4. My story entitled “get her back we are paying for that ” says it all – this is “care” in my local area – deprivation of the drug clozapine to force return her to care and cause psychosis. The care considered as in the best interest was a care home hundreds of miles from home where she was expected to manage on £30 a week and went without food at the weekend – no one is accountable and complaints are done in-house.

  5. My story “get her back we are paying for that” is an example of the lengths professionals will go to to destroy a family and force someone vulnerable back into care by depriving the drug clozapine for nearly four days to point of withdrawal – this is “care” in my local area. An area where they drug to the hilt depriving second opinion assessments for other diagnoses mentioned in the files – sadly I am not alone – the court case was initially “deprivation of medication – community care”. it is a sad reflection if care in the uk – I totally disagree with the diagnosis of schizophrenia – There is no such thing and I can prove that the drugs did not work for my daughter as she cannot metabolise them – so when you complain about these so called professionals who are above the law and well and truly protected by all the investigatory bodies and the CEO says “I am satisfied or excellent they all stuck together like glue – Then they try to label you. The local art therapist has done that and I am waiting to hear which label he has chosen for me – complaints are dealt with in-house and the reason my daughter was drugged to maximum levels was to cover up their failings but it does not always go in thrive favour. I have met some wonderful professionals who wish to see open dialogue set up – these are the professionals I truly admire and who I could trust

  6. The more I read about the “ATU scandal” and the death of Connor Sparrowhawk, the more I’ve gotta ask: How much of this mess is the wages of misguided “therapeutic optimism” — and how much is something much colder?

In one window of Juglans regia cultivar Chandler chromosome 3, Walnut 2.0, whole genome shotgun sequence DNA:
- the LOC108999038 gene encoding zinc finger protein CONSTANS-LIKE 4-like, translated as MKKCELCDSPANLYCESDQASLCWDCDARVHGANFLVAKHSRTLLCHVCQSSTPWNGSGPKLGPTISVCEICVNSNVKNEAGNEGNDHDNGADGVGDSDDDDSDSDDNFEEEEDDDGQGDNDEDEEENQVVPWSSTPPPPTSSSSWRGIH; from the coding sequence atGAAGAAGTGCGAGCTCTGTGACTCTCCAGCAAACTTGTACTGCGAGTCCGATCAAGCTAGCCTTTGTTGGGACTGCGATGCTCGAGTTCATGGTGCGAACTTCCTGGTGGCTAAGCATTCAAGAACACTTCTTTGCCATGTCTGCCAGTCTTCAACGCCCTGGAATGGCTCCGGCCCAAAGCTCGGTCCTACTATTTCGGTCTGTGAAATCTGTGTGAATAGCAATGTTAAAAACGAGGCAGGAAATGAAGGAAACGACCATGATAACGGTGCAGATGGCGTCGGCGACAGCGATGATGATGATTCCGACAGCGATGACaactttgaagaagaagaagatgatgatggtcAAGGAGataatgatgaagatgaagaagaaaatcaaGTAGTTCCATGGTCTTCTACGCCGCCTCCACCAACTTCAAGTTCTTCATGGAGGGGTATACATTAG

Sara Ryan, Connor’s mother, thinks a good part of the mis-treatment of people like her son can be chalked up to 21st century Eugenics. In other words, some people’s lives just don’t matter that much – warehousing them so they don’t burden the “productive sectors” is not such a bad idea. It’s about social control more than health (public or otherwise). I think she’s gotta be at least half right.

    Another big factor: These days there’s money to be made in bargain-basement custodial “care” for those who are least able to complain. And the lower you can squeeze the cost of that care, the more you can make.

    Here’s an article that really turned my stomach: A record number of UK “care homes” are going bust, it seems—or being closed down when large corporate owners deem them “financially unviable”:

    What’s the problem? For one thing, they never counted on paying a “living wage” to staff, as new laws are now forcing them to do. For another: It seems a lot of them sold their properties off to investors and leased them back (largely in areas with a property boom, I bet). Now those investors are raising rents like mad.

    Maybe this explains why staff at Slade House, where Connor died, reported being under “increasing pressure to fill beds” once Southern Health took over (even as they could barely cope with the patients they had) …